The United States is not alone in waging a war against obesity. Now the United Kingdom is stepping up to the plate by asking food manufacturers to take a voluntary pledge to cut saturated fat levels, reported the BBC News on October 26.
But not everyone is convinced that the pledge, called the "Responsibility Deal," will make a difference. The "deal" between the U.K. government and the food industry is designed to battle obesity by reducing trans fat and calories in foods.
However, it's "a drop in the ocean" in the battle against obesity, said one top public health expert, Professor John Ashton. President of the Faculty of Public Health, Professor Ashton contends that the approach "lacked credibility."
Several British candy manufacturers have committed to the new government pledge to reduce the amount of saturated fat in their products, reported the U.K. Express on October 26. Among the chocolate treats that will be impacted: Kit-Kats, which manufacturer Nestle plans to reformulate.
In addition, several supermarkets in the U.K. including Tesco, Morrisons and Sainsbury's have pledged to reduce the amount of saturated fat in their brand name products.
A problem in reaping the rewards of this pledge: Most people do not really understand what saturated fat means. A poll conducted by Sainsbury's revealed that:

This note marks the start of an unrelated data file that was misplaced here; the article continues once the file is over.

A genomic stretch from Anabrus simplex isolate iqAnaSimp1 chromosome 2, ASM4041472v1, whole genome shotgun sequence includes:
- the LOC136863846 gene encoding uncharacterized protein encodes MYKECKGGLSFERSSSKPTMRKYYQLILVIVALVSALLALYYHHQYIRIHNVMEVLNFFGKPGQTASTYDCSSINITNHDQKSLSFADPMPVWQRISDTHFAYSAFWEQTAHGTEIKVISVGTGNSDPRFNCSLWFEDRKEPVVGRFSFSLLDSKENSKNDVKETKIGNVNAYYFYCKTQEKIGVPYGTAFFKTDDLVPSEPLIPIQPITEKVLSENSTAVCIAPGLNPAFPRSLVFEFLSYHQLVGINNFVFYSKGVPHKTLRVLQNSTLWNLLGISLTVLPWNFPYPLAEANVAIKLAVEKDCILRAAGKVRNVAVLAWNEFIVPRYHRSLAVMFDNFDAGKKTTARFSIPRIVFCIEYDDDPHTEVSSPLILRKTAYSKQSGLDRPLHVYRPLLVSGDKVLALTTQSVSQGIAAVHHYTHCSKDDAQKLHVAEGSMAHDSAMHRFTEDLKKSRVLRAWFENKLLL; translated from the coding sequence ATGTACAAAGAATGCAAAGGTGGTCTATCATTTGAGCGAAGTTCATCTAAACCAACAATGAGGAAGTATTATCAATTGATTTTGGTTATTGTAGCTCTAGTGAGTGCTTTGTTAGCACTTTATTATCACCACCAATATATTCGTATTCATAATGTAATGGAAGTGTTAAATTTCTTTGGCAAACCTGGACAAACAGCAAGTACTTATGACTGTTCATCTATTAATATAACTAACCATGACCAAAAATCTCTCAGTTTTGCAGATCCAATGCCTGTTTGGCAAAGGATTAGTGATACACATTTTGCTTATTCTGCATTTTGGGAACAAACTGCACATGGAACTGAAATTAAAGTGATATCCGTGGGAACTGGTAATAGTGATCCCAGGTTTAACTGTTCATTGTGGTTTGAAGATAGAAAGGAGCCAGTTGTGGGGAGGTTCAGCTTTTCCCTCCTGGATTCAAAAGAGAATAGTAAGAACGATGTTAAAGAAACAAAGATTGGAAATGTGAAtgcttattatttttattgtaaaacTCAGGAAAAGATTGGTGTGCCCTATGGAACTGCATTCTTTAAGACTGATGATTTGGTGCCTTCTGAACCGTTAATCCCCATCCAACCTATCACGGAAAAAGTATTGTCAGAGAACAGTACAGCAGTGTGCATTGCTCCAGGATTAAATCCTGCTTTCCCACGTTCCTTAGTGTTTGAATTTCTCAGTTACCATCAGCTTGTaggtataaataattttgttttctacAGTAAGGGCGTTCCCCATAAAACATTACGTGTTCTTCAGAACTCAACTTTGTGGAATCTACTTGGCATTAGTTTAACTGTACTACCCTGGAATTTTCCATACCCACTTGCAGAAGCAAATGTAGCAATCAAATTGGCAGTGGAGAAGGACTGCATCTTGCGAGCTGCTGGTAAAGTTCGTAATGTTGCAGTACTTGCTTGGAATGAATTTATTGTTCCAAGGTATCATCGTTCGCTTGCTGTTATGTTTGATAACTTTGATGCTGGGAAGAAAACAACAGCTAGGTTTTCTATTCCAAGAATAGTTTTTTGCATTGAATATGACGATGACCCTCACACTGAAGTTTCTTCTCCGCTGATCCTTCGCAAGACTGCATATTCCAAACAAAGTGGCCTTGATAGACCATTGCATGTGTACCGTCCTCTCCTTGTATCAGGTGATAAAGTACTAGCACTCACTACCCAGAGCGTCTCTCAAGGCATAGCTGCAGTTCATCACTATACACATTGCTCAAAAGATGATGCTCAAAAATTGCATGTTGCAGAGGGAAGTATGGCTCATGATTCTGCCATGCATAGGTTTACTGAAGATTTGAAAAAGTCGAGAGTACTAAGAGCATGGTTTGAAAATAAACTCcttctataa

- 84 percent of adults do not know how much fat is considered healthy
- One in five think all types of fat are bad for your health.
- 66 percent of the 2,000 UK adults surveyed admitted that they were confused by different types of fat.
Commenting on the UK survey, high fat ketogenic diet expert Ben Greenfield said he believes those statistics are "totally true for the United States as well." Read about Ben's recent podcast with a professor studying the benefits of high fat diets by clicking here.
In addition to the confusion about high fat diets in the UK, a world-wide problem - and potentially a more serious one, according to many health experts: Saturated fat is not necessarily the enemy in the war against obesity.
It is time to "bust the myth of the role of saturated fat in heart disease," declared cardiologist Dr. Aseem Malhotra in the British Medical Journal recently. And he's not alone.
Will the United States follow suit? And is saturated fat truly the culprit? Learn more by reading: